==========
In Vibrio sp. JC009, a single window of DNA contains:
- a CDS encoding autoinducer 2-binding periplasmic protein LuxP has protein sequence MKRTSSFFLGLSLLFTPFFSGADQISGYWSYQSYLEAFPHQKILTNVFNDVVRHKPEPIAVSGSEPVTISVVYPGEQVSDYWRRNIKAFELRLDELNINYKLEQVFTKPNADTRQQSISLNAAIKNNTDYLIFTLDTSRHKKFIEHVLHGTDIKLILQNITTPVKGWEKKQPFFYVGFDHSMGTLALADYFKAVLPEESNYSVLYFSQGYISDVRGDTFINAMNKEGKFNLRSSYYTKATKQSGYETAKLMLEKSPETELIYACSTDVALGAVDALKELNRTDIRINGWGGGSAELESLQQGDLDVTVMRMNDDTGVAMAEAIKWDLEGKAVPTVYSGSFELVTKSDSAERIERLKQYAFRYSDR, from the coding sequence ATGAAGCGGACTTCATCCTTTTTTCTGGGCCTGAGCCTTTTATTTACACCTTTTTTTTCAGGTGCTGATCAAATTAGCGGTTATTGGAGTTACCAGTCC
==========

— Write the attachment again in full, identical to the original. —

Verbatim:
In Vibrio sp. JC009, a single window of DNA contains:
- a CDS encoding autoinducer 2-binding periplasmic protein LuxP has protein sequence MKRTSSFFLGLSLLFTPFFSGADQISGYWSYQSYLEAFPHQKILTNVFNDVVRHKPEPIAVSGSEPVTISVVYPGEQVSDYWRRNIKAFELRLDELNINYKLEQVFTKPNADTRQQSISLNAAIKNNTDYLIFTLDTSRHKKFIEHVLHGTDIKLILQNITTPVKGWEKKQPFFYVGFDHSMGTLALADYFKAVLPEESNYSVLYFSQGYISDVRGDTFINAMNKEGKFNLRSSYYTKATKQSGYETAKLMLEKSPETELIYACSTDVALGAVDALKELNRTDIRINGWGGGSAELESLQQGDLDVTVMRMNDDTGVAMAEAIKWDLEGKAVPTVYSGSFELVTKSDSAERIERLKQYAFRYSDR, from the coding sequence ATGAAGCGGACTTCATCCTTTTTTCTGGGCCTGAGCCTTTTATTTACACCTTTTTTTTCAGGTGCTGATCAAATTAGCGGTTATTGGAGTTACCAGTCC